Evidence-based practice (EBP) is a process that includes the use of best evidence, clinical expertise and patient preferences when planning care or making decisions. According to professional nursing and organizational standards, all nursing care is to be based on evidence, so it is essential to have nurses proficient at searching for evidence and synthesizing it to make recommendations for practice.
Teaching EBP has only recently become part of nursing curricula; therefore, many nurses working today did not learn the process in their educational programs. Missouri Baptist chose to prepare nurses to use EBP and help others learn through an educational program started in 2008. The program in 2009 and 2010 was delivered during a 10-week period and resulted in either podium or poster presentations at professional conferences by all 15 participating nurses.
The program expanded this year to become an EBP Fellowship delivered over nine months. The EBP Fellowship prepares bedside clinicians as experts in EBP and system-wide change agents for its advancement and sustainability.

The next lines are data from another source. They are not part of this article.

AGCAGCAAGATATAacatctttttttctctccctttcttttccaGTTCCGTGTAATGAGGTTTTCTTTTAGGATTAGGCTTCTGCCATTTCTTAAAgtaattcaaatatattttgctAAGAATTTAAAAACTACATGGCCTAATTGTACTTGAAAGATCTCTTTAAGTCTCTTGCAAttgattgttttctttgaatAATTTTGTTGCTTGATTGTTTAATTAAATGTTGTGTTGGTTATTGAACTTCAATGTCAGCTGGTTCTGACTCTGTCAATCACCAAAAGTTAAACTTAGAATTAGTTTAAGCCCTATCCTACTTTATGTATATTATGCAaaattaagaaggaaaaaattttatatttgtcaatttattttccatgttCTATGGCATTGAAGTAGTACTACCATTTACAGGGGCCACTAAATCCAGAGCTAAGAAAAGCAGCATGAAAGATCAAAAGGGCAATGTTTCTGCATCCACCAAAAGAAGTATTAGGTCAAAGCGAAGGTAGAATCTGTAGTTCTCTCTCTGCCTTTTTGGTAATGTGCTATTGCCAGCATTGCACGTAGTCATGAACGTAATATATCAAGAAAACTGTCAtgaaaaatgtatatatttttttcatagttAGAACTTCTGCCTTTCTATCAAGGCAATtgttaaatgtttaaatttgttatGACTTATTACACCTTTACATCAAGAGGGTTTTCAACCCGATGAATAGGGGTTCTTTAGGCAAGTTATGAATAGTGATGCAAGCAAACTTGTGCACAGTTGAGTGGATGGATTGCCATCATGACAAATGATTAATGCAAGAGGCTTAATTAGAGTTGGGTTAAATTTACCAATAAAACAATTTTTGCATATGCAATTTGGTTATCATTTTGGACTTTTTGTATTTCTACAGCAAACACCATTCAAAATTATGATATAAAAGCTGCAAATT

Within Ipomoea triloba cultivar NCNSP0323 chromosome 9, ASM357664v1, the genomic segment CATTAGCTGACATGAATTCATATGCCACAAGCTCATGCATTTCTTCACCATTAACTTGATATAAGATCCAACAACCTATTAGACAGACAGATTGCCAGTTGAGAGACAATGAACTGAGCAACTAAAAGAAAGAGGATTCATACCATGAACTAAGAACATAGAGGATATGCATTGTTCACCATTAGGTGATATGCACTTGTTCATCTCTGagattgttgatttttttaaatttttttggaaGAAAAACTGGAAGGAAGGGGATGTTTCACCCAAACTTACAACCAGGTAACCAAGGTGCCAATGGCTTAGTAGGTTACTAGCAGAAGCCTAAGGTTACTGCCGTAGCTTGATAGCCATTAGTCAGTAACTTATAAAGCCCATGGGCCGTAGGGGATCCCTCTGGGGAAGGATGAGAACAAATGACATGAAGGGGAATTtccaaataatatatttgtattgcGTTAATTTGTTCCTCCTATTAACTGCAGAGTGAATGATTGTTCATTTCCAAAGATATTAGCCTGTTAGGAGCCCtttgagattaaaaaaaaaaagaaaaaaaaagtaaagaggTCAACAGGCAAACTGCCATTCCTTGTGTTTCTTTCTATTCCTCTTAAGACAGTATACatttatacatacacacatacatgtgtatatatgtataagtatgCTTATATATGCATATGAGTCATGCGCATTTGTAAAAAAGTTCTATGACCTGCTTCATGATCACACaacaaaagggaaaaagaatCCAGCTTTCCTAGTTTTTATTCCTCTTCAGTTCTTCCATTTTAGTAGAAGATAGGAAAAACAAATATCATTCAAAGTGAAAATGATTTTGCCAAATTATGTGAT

There are two phases in the program:
- the first three months — classroom presentations and guided independent work
- remaining months — implementation of the practice recommendation in the clinical area, while monitoring outcomes
Participants have a “hands-on” experience in the total EBP process, from clinical question to practice recommendation, in a mentored, guided manner to improve patient and unit outcomes.
Evidence-Based Fellowship Project Example
Preventing post-operative infection in C-section patients
Paula Brooks, BSN, RN, is working on a care bundle to help prevent post-operative infection in C-section patients. According to national rates, approximately one-third of all infants born at Missouri Bapitst are delivered by C-section. Preventing infection is a major concern for nursing and was identified as an area to investigate by Paula and her manager, Dee Woodside, MSN, RN. Paula’s project is being completed in three phases. The first phase was to identify the most effective solution to use as skin prep before surgery.
The evidence supported the use of chlorhexidine – this phase has already been completed and chlorhexidine is now supplied in skin prep kits. The second phase was to establish a clinical guideline for pre-operative antibiotics and this was developed with David Weinstein, MD, Dennis Bouselli, PharmD, and Janice Setzer, BSN, RN, CIC. The third phase was to establish a product and procedure for skin cleansing for all women in labor – is in progress.
Based on our research, this is the current best practice.